Remember the big splash made in April 2007 when the MoD reportedly leaked news about the Eurocopter-built AS.350C3 Fennec winning the competitive bid for supplying new-generation single-engined light observation-cum-utility helicopters for the Army and the IAF? Well, the news is that this result was already known seven years ago, when HAL and Franco-German Eurocopter SA had inked a Global Industrial Cooperation Partnership Agreement in February 2005 to jointly produce Ecureuil and Fennec helicopters for the world market. Yet, Eurocopter’s rival, Bell Helicopters Textron, prudently decided to give the MoD the benefit of the doubt and took part in the in-country flight evaluations of its Bell 407 ‘Shen’ variant throughout 2006. But it got the shock of its life when in May 2007 the MoD invited Eurocopter for final contractual negotiations. And this happened even after the Fennec convincingly failed to perform as advertised during the ‘cold soak’ tests in January 2007 at the IAF’s Leh air base during which both competing helicopters’ engines had to be switched off overnight and re-started at high-altitude the following day. Apparently, the Bell 407 had no problem activating its engine with the help of the internally-mounted battery-operated starter-generator. But the AS.550B3 Fennec could not follow suit and it had to remain grounded for 48 hours, awaiting the arrival of an external ground power unit (GPU) from Greater NOIDA. Consequently, fed up with the charade of flight-tests, Bell Helicopters decided for good measure not to take part in the subsequent round of competitive flight trials. Reportedly, Bell Helicopters now believes that HAL and Eurocopter are now hand-in-league to divide the MoD’s now inflated order for LOH/LUH helicopters (for all three armed services)—have the cake and eat it as well. Nothing else can explain how HAL could have stated in 2009 that it will require a ridiculous timeframe of six years to develop a single-engined 3-tonne variant of the twin-engined 5.5-tonne Dhruv ALH! Could it therefore be that Gen V K Singh is determined to clear this mess as well and is it a consequence of all this that the OEM for supplying the LOH/LUHs has not yet been selected? It does seem so, at least to me.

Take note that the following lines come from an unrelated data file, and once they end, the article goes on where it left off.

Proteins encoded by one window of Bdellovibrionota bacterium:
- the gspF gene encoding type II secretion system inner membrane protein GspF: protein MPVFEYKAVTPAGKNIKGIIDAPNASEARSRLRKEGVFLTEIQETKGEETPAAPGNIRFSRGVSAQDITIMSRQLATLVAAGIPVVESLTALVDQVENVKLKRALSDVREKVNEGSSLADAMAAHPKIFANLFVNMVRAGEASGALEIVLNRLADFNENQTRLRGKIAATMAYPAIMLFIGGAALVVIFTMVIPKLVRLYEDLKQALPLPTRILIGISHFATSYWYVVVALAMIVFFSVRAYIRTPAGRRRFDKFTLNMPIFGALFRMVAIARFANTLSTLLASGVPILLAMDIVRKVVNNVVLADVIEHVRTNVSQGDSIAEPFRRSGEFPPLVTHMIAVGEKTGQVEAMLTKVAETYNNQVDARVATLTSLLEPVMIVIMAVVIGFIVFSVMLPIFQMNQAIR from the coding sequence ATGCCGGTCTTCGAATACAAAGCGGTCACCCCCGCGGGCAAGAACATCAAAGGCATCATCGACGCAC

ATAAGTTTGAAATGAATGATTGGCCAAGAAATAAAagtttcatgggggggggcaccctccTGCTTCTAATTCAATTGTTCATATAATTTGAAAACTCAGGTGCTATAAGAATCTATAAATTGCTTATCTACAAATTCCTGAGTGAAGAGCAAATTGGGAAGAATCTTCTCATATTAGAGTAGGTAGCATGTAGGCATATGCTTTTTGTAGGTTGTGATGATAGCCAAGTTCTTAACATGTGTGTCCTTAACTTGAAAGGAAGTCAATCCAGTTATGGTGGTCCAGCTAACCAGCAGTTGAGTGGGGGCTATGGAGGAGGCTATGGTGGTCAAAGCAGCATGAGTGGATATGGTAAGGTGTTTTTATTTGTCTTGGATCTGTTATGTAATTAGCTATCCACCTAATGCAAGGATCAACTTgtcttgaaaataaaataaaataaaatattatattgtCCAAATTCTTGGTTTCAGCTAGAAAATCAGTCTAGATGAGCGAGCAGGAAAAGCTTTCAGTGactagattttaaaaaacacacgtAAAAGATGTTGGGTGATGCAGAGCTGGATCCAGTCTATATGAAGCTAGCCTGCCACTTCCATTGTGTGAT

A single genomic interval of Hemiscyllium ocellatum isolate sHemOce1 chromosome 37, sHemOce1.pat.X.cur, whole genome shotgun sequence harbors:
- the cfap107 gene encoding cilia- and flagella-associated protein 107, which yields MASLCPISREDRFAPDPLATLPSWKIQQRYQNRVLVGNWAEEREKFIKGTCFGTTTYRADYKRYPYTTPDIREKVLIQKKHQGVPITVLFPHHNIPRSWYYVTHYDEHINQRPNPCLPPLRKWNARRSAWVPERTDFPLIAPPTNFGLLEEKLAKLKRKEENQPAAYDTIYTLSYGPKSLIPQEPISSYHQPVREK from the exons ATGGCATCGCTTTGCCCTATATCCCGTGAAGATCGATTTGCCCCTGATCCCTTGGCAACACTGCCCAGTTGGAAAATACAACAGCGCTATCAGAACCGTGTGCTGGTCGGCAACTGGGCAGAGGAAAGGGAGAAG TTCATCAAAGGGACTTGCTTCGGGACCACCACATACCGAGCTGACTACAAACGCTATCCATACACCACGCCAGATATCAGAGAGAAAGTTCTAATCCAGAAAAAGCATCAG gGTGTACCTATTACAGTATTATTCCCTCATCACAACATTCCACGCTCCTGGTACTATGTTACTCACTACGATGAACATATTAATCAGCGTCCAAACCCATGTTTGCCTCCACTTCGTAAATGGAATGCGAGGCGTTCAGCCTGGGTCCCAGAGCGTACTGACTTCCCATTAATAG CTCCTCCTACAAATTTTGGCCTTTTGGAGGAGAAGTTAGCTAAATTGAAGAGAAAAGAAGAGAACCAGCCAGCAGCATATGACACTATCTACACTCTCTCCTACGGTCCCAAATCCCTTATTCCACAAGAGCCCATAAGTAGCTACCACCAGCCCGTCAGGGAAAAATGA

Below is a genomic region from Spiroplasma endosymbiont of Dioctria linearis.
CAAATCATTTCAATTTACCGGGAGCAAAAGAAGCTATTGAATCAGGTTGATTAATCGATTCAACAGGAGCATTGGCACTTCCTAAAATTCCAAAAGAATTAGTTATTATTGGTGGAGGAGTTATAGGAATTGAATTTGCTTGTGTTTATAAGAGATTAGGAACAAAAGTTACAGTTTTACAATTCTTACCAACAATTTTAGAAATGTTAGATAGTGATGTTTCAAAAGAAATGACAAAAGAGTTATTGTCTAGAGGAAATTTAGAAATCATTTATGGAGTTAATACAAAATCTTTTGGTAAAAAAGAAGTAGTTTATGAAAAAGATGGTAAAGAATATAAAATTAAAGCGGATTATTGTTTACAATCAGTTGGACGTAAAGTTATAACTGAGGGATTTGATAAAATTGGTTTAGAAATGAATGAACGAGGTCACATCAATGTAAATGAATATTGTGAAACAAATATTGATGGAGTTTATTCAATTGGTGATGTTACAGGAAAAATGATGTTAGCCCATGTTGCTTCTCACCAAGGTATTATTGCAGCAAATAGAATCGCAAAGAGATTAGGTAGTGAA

Which now brings us to another reveleation made by Gen V K Singh about the Army’s field artillery rationalisation programme (FARP). But before that, it will be worth reproducing the MoD’s statement in Parliament on March 19, 2012: The Govt of India had secured the right of ToT during the purchase of Bofors FH-77B 155mm/39-cal field artillery howitzers. Though all the technological documents as per the ToT contract were received by the MoD-owned Ordnance Factories Board (OFB) from Bofors AB, the ToT was not carried forward as the dealings with the technology provider, (Bofors AB) were suspended. Further, no indent was placed by the Army on OFB for manufacture and supply of complete FG-77Bs. Capital expenditure of Rs376.55 crore (US$75 million) was sanctioned by the Govt of India in March, 2012 for creation/augmentation of Large Calibre Weapon manufacturing capacity in Ordnance Factories. Earlier on November 28 last year, this is what Defence Minister A K Antony had said at the Lok Sabha: The OFB has been manufacturing the major components of the FH-77B, such as the barrel, breach mechanism, muzzle-break, loading trough, recoil system along with the elevating and traversing cylinders, and supplying all these to the Army as spares.